Product Life Cycle Stages Explained With Real-world Examples

Product life cycle stages

For every single day within the year, consumers purchase millions of products. These products, like ourselves, have a life cycle. Older, well-established products gradually lose favor, whereas demand for newer, more modern goods normally rises quickly once they are introduced.
Because most businesses recognize the many stages of the product life cycle and that the items they sell all have a limited lifespan, the majority of them will invest extensively in new product development to ensure that their businesses continue to expand. Let’s see the four stages of the product life cycle and their real-world examples in this post.

What is the Product Life Cycle?

The Product Life Cycle (PLC) describes the stages that a product goes through in the marketplace as it enters, establishes itself, and exits. To put it another way, the product life cycle explains the stages that a product is expected to go through. Managers can use it to examine and build plans for their products as they enter and depart each stage.

What are the Product Life Cycle Stages

The product life cycle is divided into five distinct stages according to Theodore Levitt. Each stage has its own set of characteristics that imply different things to businesses attempting to manage the life cycle of their own products. The five stages in the product life cycle are as follows:

  • Development
  • Introduction
  • Growth
  • Maturity
  • Decline

#1. Development Stage

 The first stage of the product life cycle is usually a delicate period. This is the point where you enhance your plan, conduct tests, validate your suggestions, and make the relevant changes.

The above may be part of your startup process, but it is not exclusive to them. Promotion begins at the development stage and this means the company must design various means of promoting its product before it is introduced.

#2. Introduction Stage

The introduction stage of the cycle may be the most costly for a corporation to release a new product. Because the product’s market is tiny, sales are minimal, albeit they will increase in the future. On the other hand, the costs of things like R&D, consumer testing, and marketing required to launch the product can be very high, especially if it is in a competitive field. There are two price-setting strategies in the introduction stage:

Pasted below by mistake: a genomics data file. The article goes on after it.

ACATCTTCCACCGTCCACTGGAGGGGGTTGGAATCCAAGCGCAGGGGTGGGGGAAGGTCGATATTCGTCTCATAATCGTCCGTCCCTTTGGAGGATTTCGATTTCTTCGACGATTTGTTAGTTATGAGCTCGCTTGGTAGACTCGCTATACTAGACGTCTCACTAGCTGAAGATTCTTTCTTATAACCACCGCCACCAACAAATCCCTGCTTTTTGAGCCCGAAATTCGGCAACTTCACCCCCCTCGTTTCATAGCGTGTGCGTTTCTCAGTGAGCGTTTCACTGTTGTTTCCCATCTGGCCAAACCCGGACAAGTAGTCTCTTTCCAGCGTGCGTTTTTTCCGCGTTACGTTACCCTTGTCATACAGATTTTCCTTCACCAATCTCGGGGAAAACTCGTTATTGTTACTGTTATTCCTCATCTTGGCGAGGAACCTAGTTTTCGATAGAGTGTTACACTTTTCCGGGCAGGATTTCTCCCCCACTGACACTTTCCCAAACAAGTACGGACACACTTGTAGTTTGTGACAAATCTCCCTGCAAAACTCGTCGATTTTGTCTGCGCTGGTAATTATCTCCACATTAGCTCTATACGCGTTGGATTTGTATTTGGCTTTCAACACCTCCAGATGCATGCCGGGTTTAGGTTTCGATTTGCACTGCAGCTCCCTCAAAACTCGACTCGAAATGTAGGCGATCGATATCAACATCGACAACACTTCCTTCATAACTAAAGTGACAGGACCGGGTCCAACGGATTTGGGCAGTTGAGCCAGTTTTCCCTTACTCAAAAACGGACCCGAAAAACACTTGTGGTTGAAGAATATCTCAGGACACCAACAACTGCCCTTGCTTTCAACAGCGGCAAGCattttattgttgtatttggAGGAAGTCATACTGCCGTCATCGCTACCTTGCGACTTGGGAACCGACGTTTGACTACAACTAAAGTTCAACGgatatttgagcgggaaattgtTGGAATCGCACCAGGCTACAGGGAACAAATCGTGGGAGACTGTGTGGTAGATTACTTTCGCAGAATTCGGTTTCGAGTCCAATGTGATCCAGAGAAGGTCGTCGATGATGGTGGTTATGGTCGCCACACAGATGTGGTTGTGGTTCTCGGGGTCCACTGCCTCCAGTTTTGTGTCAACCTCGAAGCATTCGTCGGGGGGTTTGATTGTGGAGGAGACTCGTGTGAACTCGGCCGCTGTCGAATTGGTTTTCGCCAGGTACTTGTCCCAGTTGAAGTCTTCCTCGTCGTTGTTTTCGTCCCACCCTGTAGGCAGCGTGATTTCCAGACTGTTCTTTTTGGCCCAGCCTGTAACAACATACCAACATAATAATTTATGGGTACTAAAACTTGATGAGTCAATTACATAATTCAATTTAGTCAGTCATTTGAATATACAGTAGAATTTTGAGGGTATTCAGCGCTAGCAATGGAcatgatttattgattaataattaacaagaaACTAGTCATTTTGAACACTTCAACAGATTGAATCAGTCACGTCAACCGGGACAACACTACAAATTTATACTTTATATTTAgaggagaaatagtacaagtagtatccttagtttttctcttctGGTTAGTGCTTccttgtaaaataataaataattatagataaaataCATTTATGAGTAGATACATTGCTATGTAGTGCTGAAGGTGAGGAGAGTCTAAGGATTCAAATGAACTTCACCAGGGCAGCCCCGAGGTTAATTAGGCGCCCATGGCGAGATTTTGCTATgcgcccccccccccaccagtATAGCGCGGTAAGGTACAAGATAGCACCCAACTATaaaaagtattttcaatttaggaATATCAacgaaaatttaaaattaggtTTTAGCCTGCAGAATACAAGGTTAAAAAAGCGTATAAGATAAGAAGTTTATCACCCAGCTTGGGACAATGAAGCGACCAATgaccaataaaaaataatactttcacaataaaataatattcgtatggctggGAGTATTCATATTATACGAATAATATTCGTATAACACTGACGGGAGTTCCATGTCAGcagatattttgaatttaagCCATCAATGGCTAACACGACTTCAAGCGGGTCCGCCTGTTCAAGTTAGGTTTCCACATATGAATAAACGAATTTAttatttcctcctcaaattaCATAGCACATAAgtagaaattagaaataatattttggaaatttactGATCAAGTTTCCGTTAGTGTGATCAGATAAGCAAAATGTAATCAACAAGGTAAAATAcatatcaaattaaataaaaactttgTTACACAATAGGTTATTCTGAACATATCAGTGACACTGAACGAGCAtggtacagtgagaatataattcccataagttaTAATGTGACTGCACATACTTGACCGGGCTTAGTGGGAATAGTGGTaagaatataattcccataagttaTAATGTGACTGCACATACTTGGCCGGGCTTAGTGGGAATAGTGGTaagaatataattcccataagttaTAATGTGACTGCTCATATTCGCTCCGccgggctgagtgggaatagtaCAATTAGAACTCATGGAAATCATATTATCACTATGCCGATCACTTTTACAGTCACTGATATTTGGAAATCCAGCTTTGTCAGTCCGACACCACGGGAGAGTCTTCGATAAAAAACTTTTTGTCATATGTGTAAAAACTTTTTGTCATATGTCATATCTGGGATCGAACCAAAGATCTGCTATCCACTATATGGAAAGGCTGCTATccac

• Price skimming: The practice of charging a high beginning price and progressively lowering (“skimming”) the price as the market increases.
  • Price penetration: Establishing a cheap price to quickly enter the market and acquire market share before raising prices in relation to market growth.

#3. Growth Stage

The growth stage is often characterized by rapid increases in sales and earnings, and because the company can begin to benefit from economies of scale in production, profit margins and overall profit will rise. This allows organizations to invest more money in promotional activities to leverage the potential of the growth stages of the product life cycle.

#4. Maturity Stage

During the maturity stage, the product has been established, and the manufacturer’s goal is now to sustain the market share they have gained. This is most likely the most competitive moment for most items, and businesses must invest wisely in any marketing they do. They must also examine any product alterations or upgrades to the manufacturing process that may provide them with a competitive advantage.

#5. Decline Stage

At some point, the market for a product will begin to contract, and this is referred to as the decline stage. This shrinkage could be the result of the market becoming saturated (i.e., all of the customers who will buy the product have already purchased it), or it could be the result of consumers migrating to a different sort of goods.

While this decline may be unavoidable, organizations may still be able to profit by transitioning to less-expensive manufacturing processes and cheaper markets. Numerous strategies can be used throughout the decline period, for example:

  • Reduce marketing efforts and try to extend the product’s life as long as possible ( called milking or harvesting).
  • Reduce distribution routes gradually and pull merchandise from underperforming geographic areas. A plan like this allows the corporation to pull the product and try to introduce a replacement product.
  • Selling the goods to a specialized operator or subcontractor. This enables the corporation to get rid of a low-profit product while keeping its loyal customers.

Summary of the Product Life Cycle Stages

The stages of the product life cycle and common characteristics are summarized in the table below.

Product life cycle stageCommon Characteristics
#1. Stage of market introduction1. The costs are really significant.
2. To begin with, sales volumes will be low.
3. There is little or no competition
4. It is necessary to generate demand.
5. Customers must be encouraged to test the goods.
6. At this point, he is making very little money.
#2. Stage of Growth1. Costs are lowered as a result of economies of scale.
2. The amount of sales has increased dramatically.
3. Profitability starts to rise.
4. The general public’s knowledge grows
5. With a few new companies entering the market, competition begins to heat up.
6. Price reductions occur as a result of increasing competition.
#3. Maturity stage1. Costs are reduced as a result of increased production volumes and curve effects.
2. Sales volume peaks, and the market is saturated.
new market entrants arrive at this stage in the product life cycle
3. Prices tend to fall as a result of the expansion of competing items.